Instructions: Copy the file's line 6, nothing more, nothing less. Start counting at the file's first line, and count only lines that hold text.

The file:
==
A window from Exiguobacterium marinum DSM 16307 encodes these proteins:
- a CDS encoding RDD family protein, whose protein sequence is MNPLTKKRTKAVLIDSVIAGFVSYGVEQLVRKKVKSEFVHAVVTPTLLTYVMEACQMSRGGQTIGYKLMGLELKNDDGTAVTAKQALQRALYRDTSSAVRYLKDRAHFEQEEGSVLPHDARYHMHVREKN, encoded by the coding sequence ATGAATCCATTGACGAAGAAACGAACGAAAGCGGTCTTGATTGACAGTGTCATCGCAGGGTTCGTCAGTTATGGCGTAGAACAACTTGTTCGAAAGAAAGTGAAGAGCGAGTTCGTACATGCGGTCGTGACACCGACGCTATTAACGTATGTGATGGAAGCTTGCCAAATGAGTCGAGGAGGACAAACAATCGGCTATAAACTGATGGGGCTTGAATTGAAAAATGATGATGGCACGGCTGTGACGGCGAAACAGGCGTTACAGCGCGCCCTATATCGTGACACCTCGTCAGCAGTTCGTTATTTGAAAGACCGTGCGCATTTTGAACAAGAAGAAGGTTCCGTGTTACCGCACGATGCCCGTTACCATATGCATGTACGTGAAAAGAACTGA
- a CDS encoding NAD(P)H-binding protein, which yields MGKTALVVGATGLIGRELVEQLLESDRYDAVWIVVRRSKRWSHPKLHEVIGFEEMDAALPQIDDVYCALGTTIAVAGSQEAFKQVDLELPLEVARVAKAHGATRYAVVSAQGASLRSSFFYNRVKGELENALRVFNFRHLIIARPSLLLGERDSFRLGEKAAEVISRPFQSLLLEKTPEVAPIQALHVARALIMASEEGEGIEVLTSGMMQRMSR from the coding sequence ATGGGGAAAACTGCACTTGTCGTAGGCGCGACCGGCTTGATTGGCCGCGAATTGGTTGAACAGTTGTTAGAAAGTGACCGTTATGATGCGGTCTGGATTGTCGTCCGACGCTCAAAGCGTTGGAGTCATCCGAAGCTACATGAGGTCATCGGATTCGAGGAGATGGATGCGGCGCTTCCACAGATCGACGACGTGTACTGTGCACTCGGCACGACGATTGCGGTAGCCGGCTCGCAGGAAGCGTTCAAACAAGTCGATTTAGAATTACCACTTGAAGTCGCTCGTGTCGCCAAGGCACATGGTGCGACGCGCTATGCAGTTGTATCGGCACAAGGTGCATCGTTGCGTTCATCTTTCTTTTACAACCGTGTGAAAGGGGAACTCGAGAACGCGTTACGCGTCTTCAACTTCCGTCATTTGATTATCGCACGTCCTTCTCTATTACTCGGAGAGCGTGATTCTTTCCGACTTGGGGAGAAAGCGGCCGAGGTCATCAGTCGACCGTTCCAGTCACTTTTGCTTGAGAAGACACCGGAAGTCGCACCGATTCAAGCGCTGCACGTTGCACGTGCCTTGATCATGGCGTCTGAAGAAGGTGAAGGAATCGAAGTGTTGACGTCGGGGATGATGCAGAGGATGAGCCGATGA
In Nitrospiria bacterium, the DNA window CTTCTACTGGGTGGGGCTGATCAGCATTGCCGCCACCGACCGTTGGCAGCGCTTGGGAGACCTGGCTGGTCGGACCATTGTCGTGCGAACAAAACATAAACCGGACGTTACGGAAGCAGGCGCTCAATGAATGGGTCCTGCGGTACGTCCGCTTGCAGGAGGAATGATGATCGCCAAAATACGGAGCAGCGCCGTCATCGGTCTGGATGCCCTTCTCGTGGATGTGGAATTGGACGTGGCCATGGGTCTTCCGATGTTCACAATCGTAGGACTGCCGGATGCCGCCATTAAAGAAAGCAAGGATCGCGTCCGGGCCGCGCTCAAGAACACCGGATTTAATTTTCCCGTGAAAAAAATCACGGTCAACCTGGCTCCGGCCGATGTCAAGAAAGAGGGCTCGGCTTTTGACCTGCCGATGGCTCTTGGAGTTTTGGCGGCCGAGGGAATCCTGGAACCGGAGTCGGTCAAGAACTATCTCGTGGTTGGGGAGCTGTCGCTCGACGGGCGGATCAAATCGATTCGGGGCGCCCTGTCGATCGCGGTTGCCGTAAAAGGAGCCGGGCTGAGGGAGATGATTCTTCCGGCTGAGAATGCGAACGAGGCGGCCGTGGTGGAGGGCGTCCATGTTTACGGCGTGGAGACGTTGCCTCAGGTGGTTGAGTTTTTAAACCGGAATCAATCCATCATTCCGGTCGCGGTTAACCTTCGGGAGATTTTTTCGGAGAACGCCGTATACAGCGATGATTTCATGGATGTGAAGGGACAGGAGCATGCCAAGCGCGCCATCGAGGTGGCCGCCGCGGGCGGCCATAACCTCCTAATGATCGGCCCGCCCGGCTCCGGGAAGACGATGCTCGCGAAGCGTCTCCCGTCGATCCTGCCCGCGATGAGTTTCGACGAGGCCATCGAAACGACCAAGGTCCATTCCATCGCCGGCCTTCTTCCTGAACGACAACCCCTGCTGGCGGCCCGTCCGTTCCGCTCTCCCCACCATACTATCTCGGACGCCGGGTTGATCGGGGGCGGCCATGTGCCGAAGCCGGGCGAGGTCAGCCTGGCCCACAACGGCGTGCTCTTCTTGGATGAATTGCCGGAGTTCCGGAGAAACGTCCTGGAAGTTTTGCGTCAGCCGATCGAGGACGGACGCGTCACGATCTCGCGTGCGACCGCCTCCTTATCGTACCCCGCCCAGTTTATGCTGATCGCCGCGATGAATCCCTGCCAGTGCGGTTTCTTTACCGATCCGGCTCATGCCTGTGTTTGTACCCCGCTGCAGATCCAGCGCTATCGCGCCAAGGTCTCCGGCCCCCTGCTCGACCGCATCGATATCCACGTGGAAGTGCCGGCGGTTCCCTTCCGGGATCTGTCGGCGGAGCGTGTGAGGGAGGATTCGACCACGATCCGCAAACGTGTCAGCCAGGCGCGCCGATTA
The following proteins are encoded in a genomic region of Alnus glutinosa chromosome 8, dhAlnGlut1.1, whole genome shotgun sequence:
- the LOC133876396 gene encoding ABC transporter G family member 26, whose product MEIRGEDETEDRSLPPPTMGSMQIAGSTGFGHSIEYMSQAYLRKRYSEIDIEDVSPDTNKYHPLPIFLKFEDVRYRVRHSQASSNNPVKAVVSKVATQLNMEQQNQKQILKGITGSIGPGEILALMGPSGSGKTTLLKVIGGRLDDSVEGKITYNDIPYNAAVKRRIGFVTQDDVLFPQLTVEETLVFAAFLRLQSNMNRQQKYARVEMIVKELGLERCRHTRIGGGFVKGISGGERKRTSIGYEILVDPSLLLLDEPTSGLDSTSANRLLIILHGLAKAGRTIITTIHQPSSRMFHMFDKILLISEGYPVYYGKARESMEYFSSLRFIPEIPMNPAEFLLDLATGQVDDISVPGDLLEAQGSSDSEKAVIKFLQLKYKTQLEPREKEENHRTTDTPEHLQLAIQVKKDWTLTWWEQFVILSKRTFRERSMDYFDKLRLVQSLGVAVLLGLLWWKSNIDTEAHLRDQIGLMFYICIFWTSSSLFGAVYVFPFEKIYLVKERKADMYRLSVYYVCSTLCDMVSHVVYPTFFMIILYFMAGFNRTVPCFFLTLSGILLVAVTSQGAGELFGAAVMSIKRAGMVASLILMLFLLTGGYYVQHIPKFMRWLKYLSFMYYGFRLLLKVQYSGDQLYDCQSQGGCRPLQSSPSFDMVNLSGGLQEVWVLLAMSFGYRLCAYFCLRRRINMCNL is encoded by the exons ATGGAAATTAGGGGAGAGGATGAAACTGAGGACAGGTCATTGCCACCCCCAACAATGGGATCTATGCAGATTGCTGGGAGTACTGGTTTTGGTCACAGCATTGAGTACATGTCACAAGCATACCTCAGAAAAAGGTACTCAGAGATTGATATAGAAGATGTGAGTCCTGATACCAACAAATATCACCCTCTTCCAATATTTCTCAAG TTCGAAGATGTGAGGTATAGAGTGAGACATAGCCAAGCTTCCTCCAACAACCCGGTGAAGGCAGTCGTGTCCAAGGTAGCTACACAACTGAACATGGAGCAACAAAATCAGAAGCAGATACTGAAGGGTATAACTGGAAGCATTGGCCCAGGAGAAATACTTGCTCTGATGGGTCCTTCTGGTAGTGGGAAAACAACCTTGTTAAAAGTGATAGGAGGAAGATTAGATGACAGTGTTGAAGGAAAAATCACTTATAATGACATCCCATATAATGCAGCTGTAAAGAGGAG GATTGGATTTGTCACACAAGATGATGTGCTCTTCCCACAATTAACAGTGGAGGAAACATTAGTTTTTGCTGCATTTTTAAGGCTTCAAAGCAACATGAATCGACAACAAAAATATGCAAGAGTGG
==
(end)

- the LOC133876396 gene encoding ABC transporter G family member 26, whose product MEIRGEDETEDRSLPPPTMGSMQIAGSTGFGHSIEYMSQAYLRKRYSEIDIEDVSPDTNKYHPLPIFLKFEDVRYRVRHSQASSNNPVKAVVSKVATQLNMEQQNQKQILKGITGSIGPGEILALMGPSGSGKTTLLKVIGGRLDDSVEGKITYNDIPYNAAVKRRIGFVTQDDVLFPQLTVEETLVFAAFLRLQSNMNRQQKYARVEMIVKELGLERCRHTRIGGGFVKGISGGERKRTSIGYEILVDPSLLLLDEPTSGLDSTSANRLLIILHGLAKAGRTIITTIHQPSSRMFHMFDKILLISEGYPVYYGKARESMEYFSSLRFIPEIPMNPAEFLLDLATGQVDDISVPGDLLEAQGSSDSEKAVIKFLQLKYKTQLEPREKEENHRTTDTPEHLQLAIQVKKDWTLTWWEQFVILSKRTFRERSMDYFDKLRLVQSLGVAVLLGLLWWKSNIDTEAHLRDQIGLMFYICIFWTSSSLFGAVYVFPFEKIYLVKERKADMYRLSVYYVCSTLCDMVSHVVYPTFFMIILYFMAGFNRTVPCFFLTLSGILLVAVTSQGAGELFGAAVMSIKRAGMVASLILMLFLLTGGYYVQHIPKFMRWLKYLSFMYYGFRLLLKVQYSGDQLYDCQSQGGCRPLQSSPSFDMVNLSGGLQEVWVLLAMSFGYRLCAYFCLRRRINMCNL is encoded by the exons ATGGAAATTAGGGGAGAGGATGAAACTGAGGACAGGTCATTGCCACCCCCAACAATGGGATCTATGCAGATTGCTGGGAGTACTGGTTTTGGTCACAGCATTGAGTACATGTCACAAGCATACCTCAGAAAAAGGTACTCAGAGATTGATATAGAAGATGTGAGTCCTGATACCAACAAATATCACCCTCTTCCAATATTTCTCAAG TTCGAAGATGTGAGGTATAGAGTGAGACATAGCCAAGCTTCCTCCAACAACCCGGTGAAGGCAGTCGTGTCCAAGGTAGCTACACAACTGAACATGGAGCAACAAAATCAGAAGCAGATACTGAAGGGTATAACTGGAAGCATTGGCCCAGGAGAAATACTTGCTCTGATGGGTCCTTCTGGTAGTGGGAAAACAACCTTGTTAAAAGTGATAGGAGGAAGATTAGATGACAGTGTTGAAGGAAAAATCACTTATAATGACATCCCATATAATGCAGCTGTAAAGAGGAG GATTGGATTTGTCACACAAGATGATGTGCTCTTCCCACAATTAACAGTGGAGGAAACATTAGTTTTTGCTGCATTTTTAAGGCTTCAAAGCAACATGAATCGACAACAAAAATATGCAAGAGTGG